November 28, 2023

No News from Doodlebug Island . . . by William F. Jordan


Those of us who edit newspapers in the Sedona area meet several times each year, not so much to form editorial bonds as to reassure ourselves that what we’re doing is important to a free and democratic society, and that journalistic triage is available should the wounds of battle prove amenable. Naturally, there is an abundance of kidding.

At the last meeting, for example, someone brought up the question of complaints, saying his reason for doing so was to laud the manner in which Charlie Huffington, editor of the Sedona Whisper, deals with them. Now, complaints are the bane of every editor’s life simply because they are as inevitable as rain, take valuable time to resolve, and because they can threaten the very existence of a paper. Those complaints dealing with subscription rates or delivery failures are fairly easily dealt with while perceptions of editorial bias, unintentional or otherwise, are always a crap shoot. People have a nasty habit of wanting to see their views reflected in the paper to which they subscribe, and they’re often not shy about contesting an issue.

The only defense is for a paper to announce in advance those positions it supports so subscribers can self-select, and not feel ambushed. It is for that reason I announce that the Doodlebug Island Run-on will be an advocate of women’s rights and sexual equality, while advocating against loosened gun laws and discriminatory legislation of any type. This doesn’t forestall all complaints, but it is its own form of mitigation.

But getting back to Charlie Huffington, he advertises himself as an advocate of those policies “that make sense!” so, for him and his newspaper, the question of exactly what makes sense and what doesn’t creates a free-for-all atmosphere past any means of redemption.

“Charlie naturally gets quite a few complaints,” said Vern Wilcross, the man who brought up the matter in the first place, and who now spoke admiringly, “and he has a brilliant way of dealing with them! He writes a three-page, single-space letter to the complainant in which he acknowledges receipt of the complaint, thanks him or her for voicing the issue so completely and with such cogency, then he launches into such matters as differing points of view, the paper’s position as arbiter of those views, historical policy held by local, statewide, and national figures over the span of the last hundred years, present trends among voters, positions that have evolved over time, positions that pundits predict will come into fashion within a given election cycle, and the fickle nature of issues once thought to be central to the human condition.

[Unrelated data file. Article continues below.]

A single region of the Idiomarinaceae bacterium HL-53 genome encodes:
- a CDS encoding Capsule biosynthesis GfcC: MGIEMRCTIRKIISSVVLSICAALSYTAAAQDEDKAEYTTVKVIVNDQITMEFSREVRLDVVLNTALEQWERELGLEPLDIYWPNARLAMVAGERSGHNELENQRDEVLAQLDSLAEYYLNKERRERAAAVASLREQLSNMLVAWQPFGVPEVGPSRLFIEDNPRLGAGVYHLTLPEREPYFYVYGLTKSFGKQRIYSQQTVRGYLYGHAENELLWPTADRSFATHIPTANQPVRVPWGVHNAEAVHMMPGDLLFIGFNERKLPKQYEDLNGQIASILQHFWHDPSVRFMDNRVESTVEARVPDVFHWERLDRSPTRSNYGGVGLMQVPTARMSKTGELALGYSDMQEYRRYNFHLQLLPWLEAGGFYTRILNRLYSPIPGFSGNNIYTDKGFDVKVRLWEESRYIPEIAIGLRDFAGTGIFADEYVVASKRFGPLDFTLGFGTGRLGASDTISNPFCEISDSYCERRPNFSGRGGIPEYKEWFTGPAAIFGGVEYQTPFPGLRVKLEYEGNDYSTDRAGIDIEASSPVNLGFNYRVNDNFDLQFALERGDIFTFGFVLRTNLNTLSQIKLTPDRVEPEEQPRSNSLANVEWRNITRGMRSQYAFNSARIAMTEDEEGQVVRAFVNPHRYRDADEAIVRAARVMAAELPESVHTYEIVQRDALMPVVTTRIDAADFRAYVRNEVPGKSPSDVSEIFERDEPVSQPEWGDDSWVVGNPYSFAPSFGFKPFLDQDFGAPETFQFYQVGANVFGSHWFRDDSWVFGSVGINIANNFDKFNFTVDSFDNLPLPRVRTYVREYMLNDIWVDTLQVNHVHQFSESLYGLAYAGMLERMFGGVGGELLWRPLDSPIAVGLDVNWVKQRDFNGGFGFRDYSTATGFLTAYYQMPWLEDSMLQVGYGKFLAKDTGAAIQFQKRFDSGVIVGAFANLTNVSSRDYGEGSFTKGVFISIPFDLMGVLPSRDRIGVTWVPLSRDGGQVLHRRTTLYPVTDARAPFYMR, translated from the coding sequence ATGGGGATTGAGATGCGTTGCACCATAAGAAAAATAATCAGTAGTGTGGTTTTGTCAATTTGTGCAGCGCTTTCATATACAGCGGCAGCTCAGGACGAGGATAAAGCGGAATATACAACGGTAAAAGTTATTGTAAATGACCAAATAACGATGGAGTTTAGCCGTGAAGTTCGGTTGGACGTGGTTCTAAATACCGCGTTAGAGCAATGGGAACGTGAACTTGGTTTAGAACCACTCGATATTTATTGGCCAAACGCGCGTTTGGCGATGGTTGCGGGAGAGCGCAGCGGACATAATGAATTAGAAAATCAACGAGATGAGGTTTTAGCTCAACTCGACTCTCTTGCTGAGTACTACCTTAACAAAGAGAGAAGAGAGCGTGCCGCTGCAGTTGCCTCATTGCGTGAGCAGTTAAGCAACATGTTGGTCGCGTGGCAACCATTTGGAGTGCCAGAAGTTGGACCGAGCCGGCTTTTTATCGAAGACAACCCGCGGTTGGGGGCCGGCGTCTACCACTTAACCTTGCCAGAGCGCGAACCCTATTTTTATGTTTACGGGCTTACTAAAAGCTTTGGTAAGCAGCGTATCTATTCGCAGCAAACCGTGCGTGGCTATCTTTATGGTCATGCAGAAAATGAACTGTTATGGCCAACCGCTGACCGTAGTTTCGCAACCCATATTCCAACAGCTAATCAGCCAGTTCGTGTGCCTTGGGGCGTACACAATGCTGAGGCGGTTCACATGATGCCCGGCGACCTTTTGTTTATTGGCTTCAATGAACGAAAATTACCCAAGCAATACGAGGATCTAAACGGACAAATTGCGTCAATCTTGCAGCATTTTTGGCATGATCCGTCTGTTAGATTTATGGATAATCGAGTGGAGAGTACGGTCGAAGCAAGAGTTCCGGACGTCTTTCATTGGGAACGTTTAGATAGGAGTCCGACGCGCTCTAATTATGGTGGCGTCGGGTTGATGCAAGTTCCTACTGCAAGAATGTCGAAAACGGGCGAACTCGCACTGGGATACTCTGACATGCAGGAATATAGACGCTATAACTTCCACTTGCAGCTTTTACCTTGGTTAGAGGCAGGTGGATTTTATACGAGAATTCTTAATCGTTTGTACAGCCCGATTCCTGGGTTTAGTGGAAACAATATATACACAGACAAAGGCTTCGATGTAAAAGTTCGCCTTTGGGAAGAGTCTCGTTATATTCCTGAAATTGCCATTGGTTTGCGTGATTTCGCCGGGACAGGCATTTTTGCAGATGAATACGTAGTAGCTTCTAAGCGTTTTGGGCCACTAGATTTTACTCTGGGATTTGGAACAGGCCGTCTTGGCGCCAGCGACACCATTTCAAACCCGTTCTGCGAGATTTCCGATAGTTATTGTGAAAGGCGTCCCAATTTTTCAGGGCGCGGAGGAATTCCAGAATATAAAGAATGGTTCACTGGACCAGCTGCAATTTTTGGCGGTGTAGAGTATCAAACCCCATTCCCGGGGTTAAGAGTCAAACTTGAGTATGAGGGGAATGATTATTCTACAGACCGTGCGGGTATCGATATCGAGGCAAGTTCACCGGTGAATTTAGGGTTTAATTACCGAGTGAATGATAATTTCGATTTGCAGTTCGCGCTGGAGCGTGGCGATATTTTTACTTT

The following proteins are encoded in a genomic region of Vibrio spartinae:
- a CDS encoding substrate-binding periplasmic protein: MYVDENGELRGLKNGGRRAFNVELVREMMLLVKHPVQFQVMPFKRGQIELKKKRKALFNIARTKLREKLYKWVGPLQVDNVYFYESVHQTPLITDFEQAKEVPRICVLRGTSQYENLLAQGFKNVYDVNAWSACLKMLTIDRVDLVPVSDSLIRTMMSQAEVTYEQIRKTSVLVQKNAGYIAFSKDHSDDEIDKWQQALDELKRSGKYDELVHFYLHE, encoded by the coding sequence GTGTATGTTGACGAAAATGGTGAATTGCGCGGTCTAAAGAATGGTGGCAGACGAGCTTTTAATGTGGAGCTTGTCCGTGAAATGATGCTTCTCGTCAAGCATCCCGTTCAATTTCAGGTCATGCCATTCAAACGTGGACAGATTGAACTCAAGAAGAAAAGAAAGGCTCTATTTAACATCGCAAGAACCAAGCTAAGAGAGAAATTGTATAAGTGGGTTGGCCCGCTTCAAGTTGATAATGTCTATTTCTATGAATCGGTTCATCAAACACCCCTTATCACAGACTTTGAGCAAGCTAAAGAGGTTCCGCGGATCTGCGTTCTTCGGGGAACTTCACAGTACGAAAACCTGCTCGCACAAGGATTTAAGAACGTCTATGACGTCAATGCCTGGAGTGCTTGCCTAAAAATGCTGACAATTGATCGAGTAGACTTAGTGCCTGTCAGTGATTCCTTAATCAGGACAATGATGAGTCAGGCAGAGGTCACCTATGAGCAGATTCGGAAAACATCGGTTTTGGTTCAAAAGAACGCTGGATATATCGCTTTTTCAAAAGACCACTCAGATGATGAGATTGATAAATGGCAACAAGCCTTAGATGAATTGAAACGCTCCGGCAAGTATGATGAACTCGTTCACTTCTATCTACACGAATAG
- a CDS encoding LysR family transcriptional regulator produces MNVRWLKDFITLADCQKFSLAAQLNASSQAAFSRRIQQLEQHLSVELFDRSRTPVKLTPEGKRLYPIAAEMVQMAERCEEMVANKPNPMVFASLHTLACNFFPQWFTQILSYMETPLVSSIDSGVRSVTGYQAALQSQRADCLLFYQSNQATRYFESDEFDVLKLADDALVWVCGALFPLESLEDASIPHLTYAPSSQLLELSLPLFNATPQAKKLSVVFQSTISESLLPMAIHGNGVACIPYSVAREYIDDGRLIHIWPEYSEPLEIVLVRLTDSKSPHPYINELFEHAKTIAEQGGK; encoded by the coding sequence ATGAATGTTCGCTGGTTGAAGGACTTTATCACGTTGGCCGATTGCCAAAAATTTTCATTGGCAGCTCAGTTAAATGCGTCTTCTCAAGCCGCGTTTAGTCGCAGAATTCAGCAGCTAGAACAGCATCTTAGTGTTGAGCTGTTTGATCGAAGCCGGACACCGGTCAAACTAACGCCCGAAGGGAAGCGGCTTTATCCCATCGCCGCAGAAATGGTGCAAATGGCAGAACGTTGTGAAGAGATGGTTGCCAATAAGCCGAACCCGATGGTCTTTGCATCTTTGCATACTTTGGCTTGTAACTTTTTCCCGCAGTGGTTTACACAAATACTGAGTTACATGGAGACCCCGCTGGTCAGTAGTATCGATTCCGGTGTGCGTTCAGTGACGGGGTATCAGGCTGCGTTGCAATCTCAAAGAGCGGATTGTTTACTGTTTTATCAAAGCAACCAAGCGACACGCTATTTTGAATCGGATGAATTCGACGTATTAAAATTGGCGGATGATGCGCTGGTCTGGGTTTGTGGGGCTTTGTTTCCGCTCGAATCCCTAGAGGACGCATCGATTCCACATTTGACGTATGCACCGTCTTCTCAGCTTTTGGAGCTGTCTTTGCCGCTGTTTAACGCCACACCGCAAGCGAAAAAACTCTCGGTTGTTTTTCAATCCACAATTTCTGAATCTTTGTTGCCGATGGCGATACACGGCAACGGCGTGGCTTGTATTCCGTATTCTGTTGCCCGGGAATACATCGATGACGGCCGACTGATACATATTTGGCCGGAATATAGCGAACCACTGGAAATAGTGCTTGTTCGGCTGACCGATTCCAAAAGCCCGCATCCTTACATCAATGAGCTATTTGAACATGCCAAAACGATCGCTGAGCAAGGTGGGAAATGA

“Along the way, he might include references to Washington’s Farewell Address, the protective nature of the Fourth Amendment, Lincoln’s Gettysburg Address, his wife’s recipe for mincemeat pie, and/or a parody of ‘Home On The Range’! The letter might contain references to Milton’s Aerogagitica—the defense of a free press—or include a soliloquy by Hamlet, all woven into a response that presumes to recognize and assuage the reader’s concern.

“The effect is that the complainant gets this detailed response, and the very mass of it tells him his concern has been heard, considered, and addressed even if he can’t find those exact passages that would assure him that it was. He searches and searches, convinced that in the midst of so much verbiage his concern must be imbedded. He might be tempted to ask for clarification regarding how one or more of the references could be thought to pertain to his concern, but he hesitates in the thought that if the brief nature of his original letter elicited such an outpouring, what might further inquiry bring? He or she subsides into quiescence.

“And this isn’t a resort to ‘boiler- plate’ fabrication. Each letter is its own composition dependent on circumstances occasioned by the original complaint. Charlie might allude to Humpty Dumpty in one letter as betokening the impossibility of restoring lost trust or mangled social relationships; while the next letter might begin with an analogy like: ‘an editor’s life is in some ways akin to that of a clay pigeon on a skeet range.’ The only constant is an invitation to write again should the occasion arise, and a further invitation to stop by for a chat. However, sincerely intended, his secretary records no corresponding visits.”

I heard no more; I was busy mentally composing a three-page letter to a nagging critic of my own.

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